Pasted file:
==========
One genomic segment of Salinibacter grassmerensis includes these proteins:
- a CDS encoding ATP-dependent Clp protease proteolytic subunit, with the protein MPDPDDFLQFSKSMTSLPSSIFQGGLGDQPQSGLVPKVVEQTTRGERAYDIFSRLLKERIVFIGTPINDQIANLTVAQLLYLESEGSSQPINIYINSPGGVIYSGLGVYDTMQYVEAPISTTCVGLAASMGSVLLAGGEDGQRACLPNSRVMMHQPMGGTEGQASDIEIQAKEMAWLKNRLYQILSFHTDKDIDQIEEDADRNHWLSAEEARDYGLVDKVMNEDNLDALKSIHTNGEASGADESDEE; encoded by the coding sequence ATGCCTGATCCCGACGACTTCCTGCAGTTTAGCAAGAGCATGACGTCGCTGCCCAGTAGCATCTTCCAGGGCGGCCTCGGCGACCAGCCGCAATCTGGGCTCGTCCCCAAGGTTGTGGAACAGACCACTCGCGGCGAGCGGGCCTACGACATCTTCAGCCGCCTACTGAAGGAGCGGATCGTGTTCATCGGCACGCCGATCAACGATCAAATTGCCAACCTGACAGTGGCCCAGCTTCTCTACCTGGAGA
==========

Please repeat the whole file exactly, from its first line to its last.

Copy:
One genomic segment of Salinibacter grassmerensis includes these proteins:
- a CDS encoding ATP-dependent Clp protease proteolytic subunit, with the protein MPDPDDFLQFSKSMTSLPSSIFQGGLGDQPQSGLVPKVVEQTTRGERAYDIFSRLLKERIVFIGTPINDQIANLTVAQLLYLESEGSSQPINIYINSPGGVIYSGLGVYDTMQYVEAPISTTCVGLAASMGSVLLAGGEDGQRACLPNSRVMMHQPMGGTEGQASDIEIQAKEMAWLKNRLYQILSFHTDKDIDQIEEDADRNHWLSAEEARDYGLVDKVMNEDNLDALKSIHTNGEASGADESDEE; encoded by the coding sequence ATGCCTGATCCCGACGACTTCCTGCAGTTTAGCAAGAGCATGACGTCGCTGCCCAGTAGCATCTTCCAGGGCGGCCTCGGCGACCAGCCGCAATCTGGGCTCGTCCCCAAGGTTGTGGAACAGACCACTCGCGGCGAGCGGGCCTACGACATCTTCAGCCGCCTACTGAAGGAGCGGATCGTGTTCATCGGCACGCCGATCAACGATCAAATTGCCAACCTGACAGTGGCCCAGCTTCTCTACCTGGAGA